Criminal Law and Philosophy

, Volume 3, Issue 3, pp 301–316 | Cite as

Willfully Blind for Good Reason

  • Deborah Hellman


Willful blindness is not an appropriate substitute for knowledge in crimes that require a mens rea of knowledge because an actor who contrives his own ignorance is only sometimes as culpable as a knowing actor. This paper begins with the assumption that the classic willfully blind actor—the drug courier—is culpable. If so, any plausible account of willful blindness must provide criteria that find this actor culpable. This paper then offers two limiting cases: a criminal defense lawyer defending a client he suspects of perjury and a pain doctor who suspects his patient may be lying about her pain. The paper argues that each of these actors is justified in cultivating ignorance about his client’s or patient’s truthfulness. If this is right, then a good theory of willful blindness must distinguish these cases. The article argues that neither Husak & Callender’s motivation-based account of willful blindness nor the recklessness account is able to do so. The paper proposes the following alternative: contrived ignorance constitutes culpable blindness when the decision to remain blind or to cultivate blindness is not itself justified. This Justification approach meshes with our intuitions about willfully blind drug couriers as well as willfully blind lawyers and doctors.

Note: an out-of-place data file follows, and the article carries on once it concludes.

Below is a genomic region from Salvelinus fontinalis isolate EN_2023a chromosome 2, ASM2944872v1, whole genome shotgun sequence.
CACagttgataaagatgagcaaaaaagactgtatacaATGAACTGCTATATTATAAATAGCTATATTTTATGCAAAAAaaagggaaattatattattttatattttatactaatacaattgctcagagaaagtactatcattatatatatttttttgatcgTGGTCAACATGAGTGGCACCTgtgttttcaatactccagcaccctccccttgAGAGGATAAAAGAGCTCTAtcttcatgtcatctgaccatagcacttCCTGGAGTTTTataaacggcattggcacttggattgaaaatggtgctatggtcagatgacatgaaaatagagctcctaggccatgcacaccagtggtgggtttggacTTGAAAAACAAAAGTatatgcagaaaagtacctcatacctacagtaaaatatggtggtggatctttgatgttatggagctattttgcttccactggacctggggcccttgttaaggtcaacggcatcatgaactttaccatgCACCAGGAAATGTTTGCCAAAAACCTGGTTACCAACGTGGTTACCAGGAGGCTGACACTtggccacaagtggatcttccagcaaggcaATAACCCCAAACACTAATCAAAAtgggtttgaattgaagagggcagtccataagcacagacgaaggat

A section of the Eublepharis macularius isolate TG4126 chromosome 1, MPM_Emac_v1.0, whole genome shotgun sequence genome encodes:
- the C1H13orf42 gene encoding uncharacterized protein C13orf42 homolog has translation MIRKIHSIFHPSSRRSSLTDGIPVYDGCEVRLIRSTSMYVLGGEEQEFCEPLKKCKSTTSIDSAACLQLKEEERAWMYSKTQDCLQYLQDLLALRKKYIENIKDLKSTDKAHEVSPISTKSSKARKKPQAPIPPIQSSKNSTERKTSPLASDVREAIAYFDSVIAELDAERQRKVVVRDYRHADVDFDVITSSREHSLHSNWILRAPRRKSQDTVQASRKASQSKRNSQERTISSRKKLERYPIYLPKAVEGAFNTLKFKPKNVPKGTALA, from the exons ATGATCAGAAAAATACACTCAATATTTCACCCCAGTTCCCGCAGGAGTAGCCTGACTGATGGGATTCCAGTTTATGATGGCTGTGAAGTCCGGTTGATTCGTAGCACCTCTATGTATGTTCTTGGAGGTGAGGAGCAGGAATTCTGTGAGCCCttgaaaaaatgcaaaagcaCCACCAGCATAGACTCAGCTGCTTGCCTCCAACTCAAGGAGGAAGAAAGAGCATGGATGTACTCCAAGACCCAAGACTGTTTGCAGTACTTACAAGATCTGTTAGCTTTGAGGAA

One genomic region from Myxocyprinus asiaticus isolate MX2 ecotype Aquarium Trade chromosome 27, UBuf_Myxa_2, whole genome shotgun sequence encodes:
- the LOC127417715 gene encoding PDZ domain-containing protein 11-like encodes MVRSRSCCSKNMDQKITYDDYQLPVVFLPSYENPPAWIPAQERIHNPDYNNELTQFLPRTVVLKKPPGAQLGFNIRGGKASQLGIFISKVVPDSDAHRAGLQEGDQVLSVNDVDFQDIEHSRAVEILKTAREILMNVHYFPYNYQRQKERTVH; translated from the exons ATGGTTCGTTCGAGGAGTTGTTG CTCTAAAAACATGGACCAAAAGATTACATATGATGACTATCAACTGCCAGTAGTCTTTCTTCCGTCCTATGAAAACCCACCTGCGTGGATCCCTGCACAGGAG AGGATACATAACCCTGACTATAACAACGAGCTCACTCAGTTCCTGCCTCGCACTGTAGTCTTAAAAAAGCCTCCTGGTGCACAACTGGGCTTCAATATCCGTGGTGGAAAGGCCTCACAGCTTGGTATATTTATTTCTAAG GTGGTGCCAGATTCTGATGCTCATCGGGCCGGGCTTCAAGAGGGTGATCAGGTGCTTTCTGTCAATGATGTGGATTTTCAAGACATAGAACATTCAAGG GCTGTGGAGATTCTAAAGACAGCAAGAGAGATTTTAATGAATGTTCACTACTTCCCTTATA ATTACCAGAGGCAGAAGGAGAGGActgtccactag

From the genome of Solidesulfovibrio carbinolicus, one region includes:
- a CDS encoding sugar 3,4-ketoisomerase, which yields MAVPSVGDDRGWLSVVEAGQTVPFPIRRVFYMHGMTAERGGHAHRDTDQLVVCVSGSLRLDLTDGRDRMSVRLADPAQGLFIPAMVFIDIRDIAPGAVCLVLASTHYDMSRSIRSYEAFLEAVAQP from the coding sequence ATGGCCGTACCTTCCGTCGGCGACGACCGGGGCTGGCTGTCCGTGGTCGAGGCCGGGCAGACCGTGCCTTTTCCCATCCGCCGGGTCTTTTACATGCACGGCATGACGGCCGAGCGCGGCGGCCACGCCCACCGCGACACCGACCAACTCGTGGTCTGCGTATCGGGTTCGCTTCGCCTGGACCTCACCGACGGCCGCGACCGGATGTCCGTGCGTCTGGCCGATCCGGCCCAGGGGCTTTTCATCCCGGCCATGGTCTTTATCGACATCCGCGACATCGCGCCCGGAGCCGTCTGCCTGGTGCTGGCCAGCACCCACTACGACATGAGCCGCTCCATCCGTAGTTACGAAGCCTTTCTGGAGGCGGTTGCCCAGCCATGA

Willful blindness Contrived ignorance Culpable blindness Justification 


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Copyright information

© Springer Science+Business Media B.V. 2009

Authors and Affiliations

  1. 1.University of Maryland School of LawBaltimoreUSA

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